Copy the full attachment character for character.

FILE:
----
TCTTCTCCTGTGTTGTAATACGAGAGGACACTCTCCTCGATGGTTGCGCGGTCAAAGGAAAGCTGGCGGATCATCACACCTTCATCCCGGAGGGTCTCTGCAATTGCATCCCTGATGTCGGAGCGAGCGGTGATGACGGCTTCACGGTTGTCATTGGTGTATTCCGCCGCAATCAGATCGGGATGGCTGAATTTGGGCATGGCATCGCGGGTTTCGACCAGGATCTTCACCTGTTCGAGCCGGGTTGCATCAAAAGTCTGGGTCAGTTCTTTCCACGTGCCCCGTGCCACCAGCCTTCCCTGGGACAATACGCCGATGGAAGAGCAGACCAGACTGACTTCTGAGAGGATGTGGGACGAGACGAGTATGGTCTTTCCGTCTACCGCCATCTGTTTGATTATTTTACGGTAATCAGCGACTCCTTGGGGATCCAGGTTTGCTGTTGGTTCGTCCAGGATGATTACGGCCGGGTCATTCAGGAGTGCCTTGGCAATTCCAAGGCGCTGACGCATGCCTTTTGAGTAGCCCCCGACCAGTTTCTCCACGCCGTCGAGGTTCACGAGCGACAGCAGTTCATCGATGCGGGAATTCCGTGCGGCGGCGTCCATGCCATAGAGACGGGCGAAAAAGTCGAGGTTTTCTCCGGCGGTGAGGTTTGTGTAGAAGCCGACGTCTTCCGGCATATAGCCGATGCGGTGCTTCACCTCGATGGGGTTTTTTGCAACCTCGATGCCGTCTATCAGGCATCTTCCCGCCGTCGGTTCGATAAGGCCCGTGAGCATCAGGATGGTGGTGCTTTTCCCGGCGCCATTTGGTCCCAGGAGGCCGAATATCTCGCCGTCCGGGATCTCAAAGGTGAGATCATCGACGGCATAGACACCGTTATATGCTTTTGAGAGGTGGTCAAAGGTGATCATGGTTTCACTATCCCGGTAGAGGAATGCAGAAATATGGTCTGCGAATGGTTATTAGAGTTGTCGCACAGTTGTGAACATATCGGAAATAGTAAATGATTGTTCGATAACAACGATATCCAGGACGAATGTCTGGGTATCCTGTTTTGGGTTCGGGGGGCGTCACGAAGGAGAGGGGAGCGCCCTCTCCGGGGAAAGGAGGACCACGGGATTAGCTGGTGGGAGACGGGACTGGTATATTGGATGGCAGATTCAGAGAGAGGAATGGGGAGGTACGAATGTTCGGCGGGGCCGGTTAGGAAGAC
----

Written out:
TCTTCTCCTGTGTTGTAATACGAGAGGACACTCTCCTCGATGGTTGCGCGGTCAAAGGAAAGCTGGCGGATCATCACACCTTCATCCCGGAGGGTCTCTGCAATTGCATCCCTGATGTCGGAGCGAGCGGTGATGACGGCTTCACGGTTGTCATTGGTGTATTCCGCCGCAATCAGATCGGGATGGCTGAATTTGGGCATGGCATCGCGGGTTTCGACCAGGATCTTCACCTGTTCGAGCCGGGTTGCATCAAAAGTCTGGGTCAGTTCTTTCCACGTGCCCCGTGCCACCAGCCTTCCCTGGGACAATACGCCGATGGAAGAGCAGACCAGACTGACTTCTGAGAGGATGTGGGACGAGACGAGTATGGTCTTTCCGTCTACCGCCATCTGTTTGATTATTTTACGGTAATCAGCGACTCCTTGGGGATCCAGGTTTGCTGTTGGTTCGTCCAGGATGATTACGGCCGGGTCATTCAGGAGTGCCTTGGCAATTCCAAGGCGCTGACGCATGCCTTTTGAGTAGCCCCCGACCAGTTTCTCCACGCCGTCGAGGTTCACGAGCGACAGCAGTTCATCGATGCGGGAATTCCGTGCGGCGGCGTCCATGCCATAGAGACGGGCGAAAAAGTCGAGGTTTTCTCCGGCGGTGAGGTTTGTGTAGAAGCCGACGTCTTCCGGCATATAGCCGATGCGGTGCTTCACCTCGATGGGGTTTTTTGCAACCTCGATGCCGTCTATCAGGCATCTTCCCGCCGTCGGTTCGATAAGGCCCGTGAGCATCAGGATGGTGGTGCTTTTCCCGGCGCCATTTGGTCCCAGGAGGCCGAATATCTCGCCGTCCGGGATCTCAAAGGTGAGATCATCGACGGCATAGACACCGTTATATGCTTTTGAGAGGTGGTCAAAGGTGATCATGGTTTCACTATCCCGGTAGAGGAATGCAGAAATATGGTCTGCGAATGGTTATTAGAGTTGTCGCACAGTTGTGAACATATCGGAAATAGTAAATGATTGTTCGATAACAACGATATCCAGGACGAATGTCTGGGTATCCTGTTTTGGGTTCGGGGGGCGTCACGAAGGAGAGGGGAGCGCCCTCTCCGGGGAAAGGAGGACCACGGGATTAGCTGGTGGGAGACGGGACTGGTATATTGGATGGCAGATTCAGAGAGAGGAATGGGGAGGTACGAATGTTCGGCGGGGCCGGTTAGGAAGAC